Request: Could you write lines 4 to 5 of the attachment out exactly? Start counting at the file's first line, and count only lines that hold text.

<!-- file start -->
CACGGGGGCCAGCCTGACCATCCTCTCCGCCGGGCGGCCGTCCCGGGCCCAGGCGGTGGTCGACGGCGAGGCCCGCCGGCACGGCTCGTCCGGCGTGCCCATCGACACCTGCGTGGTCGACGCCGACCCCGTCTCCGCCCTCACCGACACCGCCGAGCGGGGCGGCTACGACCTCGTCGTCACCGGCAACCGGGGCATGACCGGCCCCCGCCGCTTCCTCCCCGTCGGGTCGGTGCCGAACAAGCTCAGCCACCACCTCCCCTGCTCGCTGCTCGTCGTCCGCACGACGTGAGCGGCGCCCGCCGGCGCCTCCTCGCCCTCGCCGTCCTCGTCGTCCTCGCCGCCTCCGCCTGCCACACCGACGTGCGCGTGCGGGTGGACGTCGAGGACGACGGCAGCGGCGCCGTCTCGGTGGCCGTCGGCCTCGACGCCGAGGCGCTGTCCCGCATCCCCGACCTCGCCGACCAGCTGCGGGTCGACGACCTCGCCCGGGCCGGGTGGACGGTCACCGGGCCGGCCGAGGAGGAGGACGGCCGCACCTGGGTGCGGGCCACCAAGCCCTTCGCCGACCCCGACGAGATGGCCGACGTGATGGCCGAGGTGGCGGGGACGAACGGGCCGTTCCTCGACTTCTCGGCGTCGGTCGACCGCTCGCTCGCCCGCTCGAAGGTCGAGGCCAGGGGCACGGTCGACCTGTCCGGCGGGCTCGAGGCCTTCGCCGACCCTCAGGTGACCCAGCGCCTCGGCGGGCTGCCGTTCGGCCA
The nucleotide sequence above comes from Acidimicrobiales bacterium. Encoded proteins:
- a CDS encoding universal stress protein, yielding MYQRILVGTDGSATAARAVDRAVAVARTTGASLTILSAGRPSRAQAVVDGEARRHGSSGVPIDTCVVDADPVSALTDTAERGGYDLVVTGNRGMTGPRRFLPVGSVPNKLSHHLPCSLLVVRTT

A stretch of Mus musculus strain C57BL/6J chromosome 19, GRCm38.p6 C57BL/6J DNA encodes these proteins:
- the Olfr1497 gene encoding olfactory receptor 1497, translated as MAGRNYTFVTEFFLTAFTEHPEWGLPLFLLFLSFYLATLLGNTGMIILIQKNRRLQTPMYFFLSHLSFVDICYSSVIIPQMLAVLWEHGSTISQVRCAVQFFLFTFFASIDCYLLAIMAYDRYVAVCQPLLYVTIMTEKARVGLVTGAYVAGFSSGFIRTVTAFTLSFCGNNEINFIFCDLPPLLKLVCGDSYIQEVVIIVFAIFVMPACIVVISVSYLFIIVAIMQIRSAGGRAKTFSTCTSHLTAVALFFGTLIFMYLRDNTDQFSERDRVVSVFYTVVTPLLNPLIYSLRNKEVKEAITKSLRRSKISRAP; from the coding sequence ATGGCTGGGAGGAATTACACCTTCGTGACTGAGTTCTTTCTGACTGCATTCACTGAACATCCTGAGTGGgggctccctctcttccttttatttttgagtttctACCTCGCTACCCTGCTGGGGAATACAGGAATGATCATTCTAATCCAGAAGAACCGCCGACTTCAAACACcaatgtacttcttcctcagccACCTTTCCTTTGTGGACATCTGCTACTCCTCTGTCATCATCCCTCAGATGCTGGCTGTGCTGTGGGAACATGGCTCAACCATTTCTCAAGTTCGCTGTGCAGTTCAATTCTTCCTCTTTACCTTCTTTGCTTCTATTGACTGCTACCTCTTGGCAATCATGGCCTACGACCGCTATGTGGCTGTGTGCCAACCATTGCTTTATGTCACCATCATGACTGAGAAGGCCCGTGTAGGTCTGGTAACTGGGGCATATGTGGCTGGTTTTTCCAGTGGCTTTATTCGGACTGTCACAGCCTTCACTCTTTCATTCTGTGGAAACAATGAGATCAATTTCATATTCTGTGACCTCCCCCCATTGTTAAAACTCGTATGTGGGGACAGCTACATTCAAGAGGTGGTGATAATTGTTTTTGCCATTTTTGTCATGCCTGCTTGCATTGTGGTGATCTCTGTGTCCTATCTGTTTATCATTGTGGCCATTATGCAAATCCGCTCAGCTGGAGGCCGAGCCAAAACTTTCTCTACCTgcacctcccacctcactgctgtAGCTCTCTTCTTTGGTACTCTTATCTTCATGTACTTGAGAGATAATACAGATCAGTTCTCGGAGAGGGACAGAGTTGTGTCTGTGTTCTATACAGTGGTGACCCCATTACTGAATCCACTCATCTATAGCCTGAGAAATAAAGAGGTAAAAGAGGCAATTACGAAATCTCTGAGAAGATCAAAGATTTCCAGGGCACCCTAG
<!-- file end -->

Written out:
A stretch of Mus musculus strain C57BL/6J chromosome 19, GRCm38.p6 C57BL/6J DNA encodes these proteins:
- the Olfr1497 gene encoding olfactory receptor 1497, translated as MAGRNYTFVTEFFLTAFTEHPEWGLPLFLLFLSFYLATLLGNTGMIILIQKNRRLQTPMYFFLSHLSFVDICYSSVIIPQMLAVLWEHGSTISQVRCAVQFFLFTFFASIDCYLLAIMAYDRYVAVCQPLLYVTIMTEKARVGLVTGAYVAGFSSGFIRTVTAFTLSFCGNNEINFIFCDLPPLLKLVCGDSYIQEVVIIVFAIFVMPACIVVISVSYLFIIVAIMQIRSAGGRAKTFSTCTSHLTAVALFFGTLIFMYLRDNTDQFSERDRVVSVFYTVVTPLLNPLIYSLRNKEVKEAITKSLRRSKISRAP; from the coding sequence ATGGCTGGGAGGAATTACACCTTCGTGACTGAGTTCTTTCTGACTGCATTCACTGAACATCCTGAGTGGgggctccctctcttccttttatttttgagtttctACCTCGCTACCCTGCTGGGGAATACAGGAATGATCATTCTAATCCAGAAGAACCGCCGACTTCAAACACcaatgtacttcttcctcagccACCTTTCCTTTGTGGACATCTGCTACTCCTCTGTCATCATCCCTCAGATGCTGGCTGTGCTGTGGGAACATGGCTCAACCATTTCTCAAGTTCGCTGTGCAGTTCAATTCTTCCTCTTTACCTTCTTTGCTTCTATTGACTGCTACCTCTTGGCAATCATGGCCTACGACCGCTATGTGGCTGTGTGCCAACCATTGCTTTATGTCACCATCATGACTGAGAAGGCCCGTGTAGGTCTGGTAACTGGGGCATATGTGGCTGGTTTTTCCAGTGGCTTTATTCGGACTGTCACAGCCTTCACTCTTTCATTCTGTGGAAACAATGAGATCAATTTCATATTCTGTGACCTCCCCCCATTGTTAAAACTCGTATGTGGGGACAGCTACATTCAAGAGGTGGTGATAATTGTTTTTGCCATTTTTGTCATGCCTGCTTGCATTGTGGTGATCTCTGTGTCCTATCTGTTTATCATTGTGGCCATTATGCAAATCCGCTCAGCTGGAGGCCGAGCCAAAACTTTCTCTACCTgcacctcccacctcactgctgtAGCTCTCTTCTTTGGTACTCTTATCTTCATGTACTTGAGAGATAATACAGATCAGTTCTCGGAGAGGGACAGAGTTGTGTCTGTGTTCTATACAGTGGTGACCCCATTACTGAATCCACTCATCTATAGCCTGAGAAATAAAGAGGTAAAAGAGGCAATTACGAAATCTCTGAGAAGATCAAAGATTTCCAGGGCACCCTAG